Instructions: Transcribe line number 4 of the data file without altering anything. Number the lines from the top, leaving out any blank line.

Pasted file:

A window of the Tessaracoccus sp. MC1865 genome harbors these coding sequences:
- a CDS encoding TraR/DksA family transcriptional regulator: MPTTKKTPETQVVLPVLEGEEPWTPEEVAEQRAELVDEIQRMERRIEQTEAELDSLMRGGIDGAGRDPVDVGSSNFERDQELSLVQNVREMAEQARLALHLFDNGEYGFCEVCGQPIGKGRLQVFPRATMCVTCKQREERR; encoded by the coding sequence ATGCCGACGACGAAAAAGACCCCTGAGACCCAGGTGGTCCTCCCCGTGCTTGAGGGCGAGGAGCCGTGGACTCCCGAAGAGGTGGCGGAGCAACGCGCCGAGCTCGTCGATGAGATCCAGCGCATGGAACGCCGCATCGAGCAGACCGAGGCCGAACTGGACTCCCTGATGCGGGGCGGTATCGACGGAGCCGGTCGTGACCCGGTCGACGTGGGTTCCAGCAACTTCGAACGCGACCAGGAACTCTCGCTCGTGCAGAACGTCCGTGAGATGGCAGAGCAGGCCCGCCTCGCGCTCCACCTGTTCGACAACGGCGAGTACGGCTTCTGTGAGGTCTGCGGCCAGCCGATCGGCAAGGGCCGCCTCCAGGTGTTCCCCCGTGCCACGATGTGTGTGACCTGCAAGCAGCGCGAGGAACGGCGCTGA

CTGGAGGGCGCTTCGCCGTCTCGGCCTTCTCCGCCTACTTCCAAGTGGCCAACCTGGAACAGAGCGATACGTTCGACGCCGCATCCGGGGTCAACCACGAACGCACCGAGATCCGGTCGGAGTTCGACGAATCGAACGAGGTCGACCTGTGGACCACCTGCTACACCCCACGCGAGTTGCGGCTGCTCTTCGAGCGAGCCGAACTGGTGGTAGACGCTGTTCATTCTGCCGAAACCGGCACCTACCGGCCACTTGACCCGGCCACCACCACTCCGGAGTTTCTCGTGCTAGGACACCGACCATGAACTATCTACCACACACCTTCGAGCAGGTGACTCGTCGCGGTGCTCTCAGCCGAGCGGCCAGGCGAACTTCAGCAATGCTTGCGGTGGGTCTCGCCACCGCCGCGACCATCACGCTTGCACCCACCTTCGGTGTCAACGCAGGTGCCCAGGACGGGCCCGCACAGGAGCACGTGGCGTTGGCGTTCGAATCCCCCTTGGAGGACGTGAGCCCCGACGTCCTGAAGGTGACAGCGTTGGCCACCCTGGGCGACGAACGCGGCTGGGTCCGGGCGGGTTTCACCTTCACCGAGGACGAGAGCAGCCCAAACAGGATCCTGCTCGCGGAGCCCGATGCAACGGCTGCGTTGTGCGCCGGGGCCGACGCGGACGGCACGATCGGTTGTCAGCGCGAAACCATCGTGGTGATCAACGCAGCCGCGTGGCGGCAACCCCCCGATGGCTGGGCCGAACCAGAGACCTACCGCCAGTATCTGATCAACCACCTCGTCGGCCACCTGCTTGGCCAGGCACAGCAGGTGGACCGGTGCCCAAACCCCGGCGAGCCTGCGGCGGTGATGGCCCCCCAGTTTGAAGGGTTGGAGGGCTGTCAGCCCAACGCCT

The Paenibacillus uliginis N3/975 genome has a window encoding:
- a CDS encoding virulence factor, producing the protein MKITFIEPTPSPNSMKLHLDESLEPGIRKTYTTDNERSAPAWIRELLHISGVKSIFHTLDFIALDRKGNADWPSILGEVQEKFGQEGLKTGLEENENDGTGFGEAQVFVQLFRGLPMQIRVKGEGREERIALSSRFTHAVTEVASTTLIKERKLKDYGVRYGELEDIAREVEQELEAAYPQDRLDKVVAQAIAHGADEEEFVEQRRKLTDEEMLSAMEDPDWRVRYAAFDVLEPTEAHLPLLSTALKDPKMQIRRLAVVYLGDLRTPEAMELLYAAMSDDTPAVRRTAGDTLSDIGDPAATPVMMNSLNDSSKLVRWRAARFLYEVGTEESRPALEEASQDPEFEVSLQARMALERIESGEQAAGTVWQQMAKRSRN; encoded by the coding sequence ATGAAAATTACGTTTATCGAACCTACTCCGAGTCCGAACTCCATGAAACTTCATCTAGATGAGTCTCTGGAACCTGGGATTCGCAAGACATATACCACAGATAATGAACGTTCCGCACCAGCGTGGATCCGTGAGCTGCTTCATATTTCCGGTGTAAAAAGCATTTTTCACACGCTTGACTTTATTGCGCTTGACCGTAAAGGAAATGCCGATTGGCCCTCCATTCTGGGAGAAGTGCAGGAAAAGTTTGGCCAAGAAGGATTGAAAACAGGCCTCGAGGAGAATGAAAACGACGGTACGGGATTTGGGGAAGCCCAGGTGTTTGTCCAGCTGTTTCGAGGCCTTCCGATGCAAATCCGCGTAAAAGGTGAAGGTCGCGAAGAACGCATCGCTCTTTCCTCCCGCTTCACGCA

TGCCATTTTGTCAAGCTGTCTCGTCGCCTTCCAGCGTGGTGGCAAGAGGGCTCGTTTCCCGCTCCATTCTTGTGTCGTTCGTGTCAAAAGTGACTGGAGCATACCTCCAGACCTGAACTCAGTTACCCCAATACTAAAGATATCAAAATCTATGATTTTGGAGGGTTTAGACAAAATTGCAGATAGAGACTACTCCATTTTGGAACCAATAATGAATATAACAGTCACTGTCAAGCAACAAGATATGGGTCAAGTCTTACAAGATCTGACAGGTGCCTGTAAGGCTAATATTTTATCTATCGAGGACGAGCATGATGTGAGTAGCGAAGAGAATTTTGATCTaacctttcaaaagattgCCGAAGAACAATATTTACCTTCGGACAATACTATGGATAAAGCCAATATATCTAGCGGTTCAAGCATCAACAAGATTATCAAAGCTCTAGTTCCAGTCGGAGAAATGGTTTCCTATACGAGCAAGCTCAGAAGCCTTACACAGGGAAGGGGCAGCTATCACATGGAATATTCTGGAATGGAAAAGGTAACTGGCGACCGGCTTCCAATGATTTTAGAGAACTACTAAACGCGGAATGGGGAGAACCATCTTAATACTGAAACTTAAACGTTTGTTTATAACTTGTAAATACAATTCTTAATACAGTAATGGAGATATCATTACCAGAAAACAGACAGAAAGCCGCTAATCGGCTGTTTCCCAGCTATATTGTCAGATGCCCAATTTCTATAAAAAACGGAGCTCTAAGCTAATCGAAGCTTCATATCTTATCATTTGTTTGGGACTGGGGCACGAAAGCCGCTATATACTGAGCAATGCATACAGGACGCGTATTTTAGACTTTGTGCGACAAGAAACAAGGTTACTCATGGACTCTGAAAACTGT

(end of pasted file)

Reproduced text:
The Paenibacillus uliginis N3/975 genome has a window encoding: